The Herd’s daily drives also demonstrate the historically accurate diversity of cowboy culture. “Texas cowboy culture had a huge Mexican influence. There were Black cowboys back then too, and even a few women,” she says. “So, we show that here with the diversity of our drovers.” Each Herd cowboy is outfitted in different style clothing and tack with different saddles on their horses. From the spurs to the hats, it’s authentic and period-correct. 

Getting every last detail right is crucial, according to Jaworski. “It’s important because after the cattle drive era came and went, Hollywood sensationalized the cowboy, and so many now meet our cowboys and think we’re gunslingers or something,” she says. “We strive to teach what life on the trail was like; it was a real job with purpose and meaning. And we are not ranchers, not rodeo cowboys, but representatives of a time that was short but significant, so we want to hold on to it and ensure it’s not forgotten.”

The Black and cowboy experience in Texas is being preserved and reflected by groups such as Circle L 5 Riding Club, a Fort Worth organization with 95 members and more than 40 women, a large percentage, which highlights female contributions to cowboy culture. It was founded in 1951 to give cowboys of color the chance to participate in rodeos in and around Fort Worth. “Mr. Ed ‘Pop’ Landers started Circle L 5 Riding Club with four other founding members: John Farrell, Scott Farrell, Shirley Sanders, and W. D. Warrick,” says Marcellus “Moe” Anderson, Circle L Five’s president. “He dreamt of creating a riding club where he could ride as a Black cowboy in any parade or rodeo he desired.”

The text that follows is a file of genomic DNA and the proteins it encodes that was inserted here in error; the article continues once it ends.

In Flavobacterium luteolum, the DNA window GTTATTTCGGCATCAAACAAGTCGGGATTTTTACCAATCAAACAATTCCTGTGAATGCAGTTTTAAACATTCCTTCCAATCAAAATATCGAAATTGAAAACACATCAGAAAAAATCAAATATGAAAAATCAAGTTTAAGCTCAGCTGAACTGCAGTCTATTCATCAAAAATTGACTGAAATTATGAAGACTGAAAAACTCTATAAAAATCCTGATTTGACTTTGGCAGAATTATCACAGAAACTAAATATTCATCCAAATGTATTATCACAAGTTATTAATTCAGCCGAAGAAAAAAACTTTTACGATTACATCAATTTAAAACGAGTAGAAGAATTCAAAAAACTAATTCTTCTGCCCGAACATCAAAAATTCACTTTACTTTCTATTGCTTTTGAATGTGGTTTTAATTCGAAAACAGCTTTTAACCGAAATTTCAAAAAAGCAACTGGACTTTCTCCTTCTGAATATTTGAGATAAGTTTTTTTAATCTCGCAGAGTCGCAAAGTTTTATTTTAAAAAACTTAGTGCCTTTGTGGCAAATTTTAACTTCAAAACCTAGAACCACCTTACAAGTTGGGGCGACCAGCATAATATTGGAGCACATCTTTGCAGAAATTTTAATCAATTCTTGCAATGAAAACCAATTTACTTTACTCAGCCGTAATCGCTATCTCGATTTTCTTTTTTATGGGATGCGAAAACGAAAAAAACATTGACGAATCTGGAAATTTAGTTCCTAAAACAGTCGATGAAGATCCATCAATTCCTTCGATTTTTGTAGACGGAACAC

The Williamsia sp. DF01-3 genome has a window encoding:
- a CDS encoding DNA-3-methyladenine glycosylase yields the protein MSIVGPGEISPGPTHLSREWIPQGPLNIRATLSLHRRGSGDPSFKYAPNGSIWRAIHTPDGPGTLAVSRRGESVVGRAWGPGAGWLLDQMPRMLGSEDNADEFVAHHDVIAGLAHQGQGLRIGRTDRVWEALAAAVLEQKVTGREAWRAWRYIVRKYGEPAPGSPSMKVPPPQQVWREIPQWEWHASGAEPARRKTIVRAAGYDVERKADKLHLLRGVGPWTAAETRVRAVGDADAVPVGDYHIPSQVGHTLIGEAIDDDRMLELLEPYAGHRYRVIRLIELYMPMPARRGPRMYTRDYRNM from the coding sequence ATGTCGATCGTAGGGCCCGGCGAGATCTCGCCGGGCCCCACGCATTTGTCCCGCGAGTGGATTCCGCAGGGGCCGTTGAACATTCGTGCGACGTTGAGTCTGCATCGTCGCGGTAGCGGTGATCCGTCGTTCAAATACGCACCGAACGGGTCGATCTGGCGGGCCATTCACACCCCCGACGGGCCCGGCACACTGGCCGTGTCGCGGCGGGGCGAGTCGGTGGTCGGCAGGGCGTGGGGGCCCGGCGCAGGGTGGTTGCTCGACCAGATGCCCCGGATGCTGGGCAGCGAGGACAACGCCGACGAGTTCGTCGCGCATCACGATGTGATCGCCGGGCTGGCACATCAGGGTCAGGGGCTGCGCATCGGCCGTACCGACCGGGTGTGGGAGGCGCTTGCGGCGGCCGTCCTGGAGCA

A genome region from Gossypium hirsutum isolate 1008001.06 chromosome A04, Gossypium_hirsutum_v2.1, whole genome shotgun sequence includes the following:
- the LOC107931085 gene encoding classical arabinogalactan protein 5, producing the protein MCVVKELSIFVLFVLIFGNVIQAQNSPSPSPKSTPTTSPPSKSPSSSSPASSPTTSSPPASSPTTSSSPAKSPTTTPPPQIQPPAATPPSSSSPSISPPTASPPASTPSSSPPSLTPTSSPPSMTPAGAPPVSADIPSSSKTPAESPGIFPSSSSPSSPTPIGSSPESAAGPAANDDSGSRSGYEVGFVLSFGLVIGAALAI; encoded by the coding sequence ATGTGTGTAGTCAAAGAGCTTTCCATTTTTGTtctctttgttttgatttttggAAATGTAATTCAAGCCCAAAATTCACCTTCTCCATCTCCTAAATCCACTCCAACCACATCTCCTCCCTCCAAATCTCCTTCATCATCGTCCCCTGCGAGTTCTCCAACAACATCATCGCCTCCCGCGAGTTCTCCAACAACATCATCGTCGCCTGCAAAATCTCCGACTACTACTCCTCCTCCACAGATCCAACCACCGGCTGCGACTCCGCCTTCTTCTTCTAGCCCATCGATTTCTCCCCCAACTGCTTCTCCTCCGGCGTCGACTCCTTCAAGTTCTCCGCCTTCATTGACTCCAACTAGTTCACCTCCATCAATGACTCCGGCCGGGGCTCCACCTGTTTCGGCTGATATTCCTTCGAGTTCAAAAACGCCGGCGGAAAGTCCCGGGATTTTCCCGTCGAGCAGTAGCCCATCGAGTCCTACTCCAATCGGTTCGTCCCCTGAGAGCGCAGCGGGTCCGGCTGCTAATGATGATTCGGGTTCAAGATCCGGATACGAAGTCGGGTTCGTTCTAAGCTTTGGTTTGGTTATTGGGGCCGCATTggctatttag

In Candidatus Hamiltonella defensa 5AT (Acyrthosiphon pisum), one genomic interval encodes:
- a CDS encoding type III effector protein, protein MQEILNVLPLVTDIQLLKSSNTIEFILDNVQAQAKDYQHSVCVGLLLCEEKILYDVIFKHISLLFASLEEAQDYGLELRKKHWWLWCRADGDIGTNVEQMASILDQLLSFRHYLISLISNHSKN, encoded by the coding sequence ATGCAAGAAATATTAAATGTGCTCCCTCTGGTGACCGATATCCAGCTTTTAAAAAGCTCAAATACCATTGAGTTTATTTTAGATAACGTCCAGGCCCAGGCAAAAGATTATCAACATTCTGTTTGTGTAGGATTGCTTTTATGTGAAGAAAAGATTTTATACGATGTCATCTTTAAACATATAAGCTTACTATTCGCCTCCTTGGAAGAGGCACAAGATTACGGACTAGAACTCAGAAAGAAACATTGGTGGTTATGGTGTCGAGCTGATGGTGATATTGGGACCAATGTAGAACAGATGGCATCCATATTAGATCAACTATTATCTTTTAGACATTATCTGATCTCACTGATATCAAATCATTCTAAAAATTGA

Today, Circle L 5 is the only historically Black riding club in Fort Worth, and members continue to show off their horsemanship skills, performing and competing in rodeos across the state when they’re not caring for their horses, partaking in trail rides, and living the lives of modern-day cowboys. It’s also offering the inclusivity its founding and early members were denied, welcoming all races, ethnicities, ages, and genders, and is seeing increased interest from Hispanic and Caucasian populations.

Jaworski stresses why putting cowboys’ true diversity on display is so vital. “It’s key because it’s correct, but also, because it connects with people,” she says. “Maybe there’s a little girl who looks up to one of our female drovers, and maybe that gets her interested in horses. I think that’s so cool. The more diverse we are, the more we spread our message.”

Jaworski and other Herd cowboys consider themselves ambassadors for Fort Worth and its story. “I love working with visitors and sharing all about our city,” she says. “And I love showing them, if only in a glimpse, who we are and educating them a bit.”

As our society continues to grapple with labels and stereotypes, this kind of education is an ongoing need. “Even now, a lot of people are surprised that a woman leads the Herd, and some ask about the challenges of being in this role as a female, but I don’t like to focus on our differences,” Jaworski says. “I focus on our commonalities, the strengths and skills we cowboys share, and what we can do together, as a team.”